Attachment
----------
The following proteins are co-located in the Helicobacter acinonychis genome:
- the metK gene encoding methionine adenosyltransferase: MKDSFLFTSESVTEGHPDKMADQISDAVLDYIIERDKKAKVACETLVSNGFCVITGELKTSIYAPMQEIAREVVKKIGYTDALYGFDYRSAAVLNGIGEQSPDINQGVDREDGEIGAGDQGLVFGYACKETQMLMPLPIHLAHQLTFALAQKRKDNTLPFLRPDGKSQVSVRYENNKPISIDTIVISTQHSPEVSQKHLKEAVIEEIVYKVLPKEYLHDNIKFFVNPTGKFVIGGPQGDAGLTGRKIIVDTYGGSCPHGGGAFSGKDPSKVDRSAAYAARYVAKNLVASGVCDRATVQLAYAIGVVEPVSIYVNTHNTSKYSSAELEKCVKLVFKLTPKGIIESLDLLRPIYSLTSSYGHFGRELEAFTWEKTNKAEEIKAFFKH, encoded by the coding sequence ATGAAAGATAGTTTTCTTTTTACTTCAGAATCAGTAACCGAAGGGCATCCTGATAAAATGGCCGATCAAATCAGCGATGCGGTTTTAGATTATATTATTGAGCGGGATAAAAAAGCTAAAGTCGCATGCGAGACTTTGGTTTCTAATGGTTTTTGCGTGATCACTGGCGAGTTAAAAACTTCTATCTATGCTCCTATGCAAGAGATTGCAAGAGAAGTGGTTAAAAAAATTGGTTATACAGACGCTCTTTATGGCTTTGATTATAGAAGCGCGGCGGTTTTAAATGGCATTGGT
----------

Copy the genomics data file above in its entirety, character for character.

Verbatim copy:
The following proteins are co-located in the Helicobacter acinonychis genome:
- the metK gene encoding methionine adenosyltransferase: MKDSFLFTSESVTEGHPDKMADQISDAVLDYIIERDKKAKVACETLVSNGFCVITGELKTSIYAPMQEIAREVVKKIGYTDALYGFDYRSAAVLNGIGEQSPDINQGVDREDGEIGAGDQGLVFGYACKETQMLMPLPIHLAHQLTFALAQKRKDNTLPFLRPDGKSQVSVRYENNKPISIDTIVISTQHSPEVSQKHLKEAVIEEIVYKVLPKEYLHDNIKFFVNPTGKFVIGGPQGDAGLTGRKIIVDTYGGSCPHGGGAFSGKDPSKVDRSAAYAARYVAKNLVASGVCDRATVQLAYAIGVVEPVSIYVNTHNTSKYSSAELEKCVKLVFKLTPKGIIESLDLLRPIYSLTSSYGHFGRELEAFTWEKTNKAEEIKAFFKH, encoded by the coding sequence ATGAAAGATAGTTTTCTTTTTACTTCAGAATCAGTAACCGAAGGGCATCCTGATAAAATGGCCGATCAAATCAGCGATGCGGTTTTAGATTATATTATTGAGCGGGATAAAAAAGCTAAAGTCGCATGCGAGACTTTGGTTTCTAATGGTTTTTGCGTGATCACTGGCGAGTTAAAAACTTCTATCTATGCTCCTATGCAAGAGATTGCAAGAGAAGTGGTTAAAAAAATTGGTTATACAGACGCTCTTTATGGCTTTGATTATAGAAGCGCGGCGGTTTTAAATGGCATTGGT